Since Easter is next Sunday, March 31, now would be an ideal time to take an Easter portrait with the family to secure a lifelong memory for you all to cherish.
Hence, Amber Shader, 34, and owner of Amber Shader Photography in Middletown, caught up with the Middletown Transcript to discuss a few pro tips parents should consider before bringing their children to an Easter portrait session. Shader also gave insight on some the creativity she brings to the table during a shoot.
Shader's work has been featured nationally in acclaimed news outlets including Martha Stewart Weddings, Style Me Pretty and Animal Planet.
Q In general, what should parents have in mind before having their family's Easter portrait taken?
A The biggest thing is you can never predict how a child is going to act at the session, so parents need to make sure they're not overly stressed about the session. I make it as laidback as possible. I want to make it fun for the kids and stress-free for the parents. I've had moms and dads say to me after they've seen the pictures: "How did you capture that?," because kids cry and they have tantrums. But it's their sweet little moments in between that you're able to capture. The mom and dad might be stressed out, but the kid could turn to you and smile. Sometimes I'll take the parents a little bit out of the equation, too, because obviously kids know how to press their parents' buttons. Sometimes if the parents are just dealing with me one-on-one, and the mom and dad is talking with each other, it gives them great bonding time, too.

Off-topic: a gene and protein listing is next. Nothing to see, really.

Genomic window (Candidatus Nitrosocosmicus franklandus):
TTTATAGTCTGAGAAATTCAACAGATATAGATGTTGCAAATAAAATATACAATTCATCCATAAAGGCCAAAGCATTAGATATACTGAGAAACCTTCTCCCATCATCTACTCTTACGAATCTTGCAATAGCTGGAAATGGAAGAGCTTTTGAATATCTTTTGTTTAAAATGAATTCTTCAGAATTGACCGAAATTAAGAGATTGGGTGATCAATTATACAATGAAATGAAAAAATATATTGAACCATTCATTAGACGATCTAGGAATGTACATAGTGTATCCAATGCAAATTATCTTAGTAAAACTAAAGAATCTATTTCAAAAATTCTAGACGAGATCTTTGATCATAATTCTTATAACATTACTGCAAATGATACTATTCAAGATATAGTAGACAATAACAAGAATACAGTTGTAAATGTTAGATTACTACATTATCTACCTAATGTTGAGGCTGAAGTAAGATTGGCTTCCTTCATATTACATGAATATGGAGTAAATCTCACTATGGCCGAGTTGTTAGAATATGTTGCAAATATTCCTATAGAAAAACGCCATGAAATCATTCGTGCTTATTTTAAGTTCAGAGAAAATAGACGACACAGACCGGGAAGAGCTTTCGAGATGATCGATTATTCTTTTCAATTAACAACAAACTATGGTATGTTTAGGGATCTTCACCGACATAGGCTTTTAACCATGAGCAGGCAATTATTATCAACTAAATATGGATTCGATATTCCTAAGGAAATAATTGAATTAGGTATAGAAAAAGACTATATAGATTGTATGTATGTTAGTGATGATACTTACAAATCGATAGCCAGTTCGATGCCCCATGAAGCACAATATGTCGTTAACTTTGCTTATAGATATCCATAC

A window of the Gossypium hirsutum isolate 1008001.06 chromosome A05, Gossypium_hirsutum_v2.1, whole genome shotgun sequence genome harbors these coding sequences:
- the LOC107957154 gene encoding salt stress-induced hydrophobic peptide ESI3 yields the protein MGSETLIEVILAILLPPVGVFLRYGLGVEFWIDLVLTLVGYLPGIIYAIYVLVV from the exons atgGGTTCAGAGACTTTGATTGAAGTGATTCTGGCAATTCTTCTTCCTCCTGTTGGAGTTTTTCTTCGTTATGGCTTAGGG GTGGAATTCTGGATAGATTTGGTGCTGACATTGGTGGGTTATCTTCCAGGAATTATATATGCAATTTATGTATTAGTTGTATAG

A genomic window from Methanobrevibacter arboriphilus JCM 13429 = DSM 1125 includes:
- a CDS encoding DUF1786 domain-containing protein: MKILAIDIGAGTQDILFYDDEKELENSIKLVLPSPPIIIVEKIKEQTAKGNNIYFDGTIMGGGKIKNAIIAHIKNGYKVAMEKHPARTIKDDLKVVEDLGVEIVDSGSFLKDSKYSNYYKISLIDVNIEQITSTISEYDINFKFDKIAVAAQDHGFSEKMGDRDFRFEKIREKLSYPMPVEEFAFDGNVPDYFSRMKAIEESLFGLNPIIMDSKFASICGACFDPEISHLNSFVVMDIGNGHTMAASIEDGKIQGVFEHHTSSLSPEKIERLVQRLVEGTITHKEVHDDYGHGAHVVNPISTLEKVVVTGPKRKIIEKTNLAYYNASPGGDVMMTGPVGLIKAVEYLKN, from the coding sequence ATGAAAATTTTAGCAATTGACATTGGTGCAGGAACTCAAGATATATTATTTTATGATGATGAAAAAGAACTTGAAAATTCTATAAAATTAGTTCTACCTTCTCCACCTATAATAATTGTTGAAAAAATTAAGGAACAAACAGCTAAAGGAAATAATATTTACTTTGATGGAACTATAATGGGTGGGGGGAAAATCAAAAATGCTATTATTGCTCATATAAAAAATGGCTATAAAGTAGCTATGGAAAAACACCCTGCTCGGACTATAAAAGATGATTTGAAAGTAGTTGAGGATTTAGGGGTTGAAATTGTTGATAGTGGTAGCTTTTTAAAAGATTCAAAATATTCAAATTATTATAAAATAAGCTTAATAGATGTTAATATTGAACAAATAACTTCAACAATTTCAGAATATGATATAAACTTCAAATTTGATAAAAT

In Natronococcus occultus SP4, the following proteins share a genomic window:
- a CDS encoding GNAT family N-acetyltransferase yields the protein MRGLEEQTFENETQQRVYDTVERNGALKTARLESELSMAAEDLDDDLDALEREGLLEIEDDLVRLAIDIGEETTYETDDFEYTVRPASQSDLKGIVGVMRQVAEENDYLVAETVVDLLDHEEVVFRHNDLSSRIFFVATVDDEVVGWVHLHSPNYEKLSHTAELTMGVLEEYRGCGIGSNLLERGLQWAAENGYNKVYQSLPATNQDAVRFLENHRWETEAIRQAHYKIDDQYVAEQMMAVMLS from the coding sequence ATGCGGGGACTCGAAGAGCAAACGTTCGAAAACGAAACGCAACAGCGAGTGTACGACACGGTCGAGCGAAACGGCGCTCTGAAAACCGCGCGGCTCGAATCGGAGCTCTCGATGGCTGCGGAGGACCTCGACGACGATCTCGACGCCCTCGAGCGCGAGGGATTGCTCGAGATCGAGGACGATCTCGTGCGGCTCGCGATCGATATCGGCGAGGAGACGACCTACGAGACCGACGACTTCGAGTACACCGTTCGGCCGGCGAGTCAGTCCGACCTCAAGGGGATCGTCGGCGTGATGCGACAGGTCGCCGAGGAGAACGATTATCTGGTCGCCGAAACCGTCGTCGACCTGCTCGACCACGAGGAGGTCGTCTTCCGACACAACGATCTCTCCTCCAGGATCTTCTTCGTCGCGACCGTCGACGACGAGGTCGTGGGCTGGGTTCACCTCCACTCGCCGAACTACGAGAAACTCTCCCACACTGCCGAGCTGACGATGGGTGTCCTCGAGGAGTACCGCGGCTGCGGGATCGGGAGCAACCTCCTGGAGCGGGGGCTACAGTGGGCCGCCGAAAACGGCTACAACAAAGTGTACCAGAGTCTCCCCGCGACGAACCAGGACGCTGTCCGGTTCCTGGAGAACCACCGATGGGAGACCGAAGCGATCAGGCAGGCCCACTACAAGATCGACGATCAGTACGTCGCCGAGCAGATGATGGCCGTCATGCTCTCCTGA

Q What are your thoughts on families wearing matching outfits?
A It's up to the individual family, but…not everybody has to wear the same colors. Wear colors that compliment on the color wheel, but not everything has to be the same. (For an example, see the photo of the Heyse family portrait.)
Q How do you capture the spirit of a child?
A This is something I want potential clients, or future clients, to know: don't be surprised if in the first 10 minutes during the actual session if I'm down on the ground playing with kids on their level. That's how you get the kids to feel comfortable in front of your camera. There's a ton of amazing photography gear out there. If you watch the Eagles games, you'll see the huge lenses photographers use. You shouldn't intimidate a child like that. So I use a lot of fast (prime) lenses and they tend to be smaller lenses. Another thing I do is, whatever they're interested in, I usually put stickers on my camera, so they know to look right at my camera.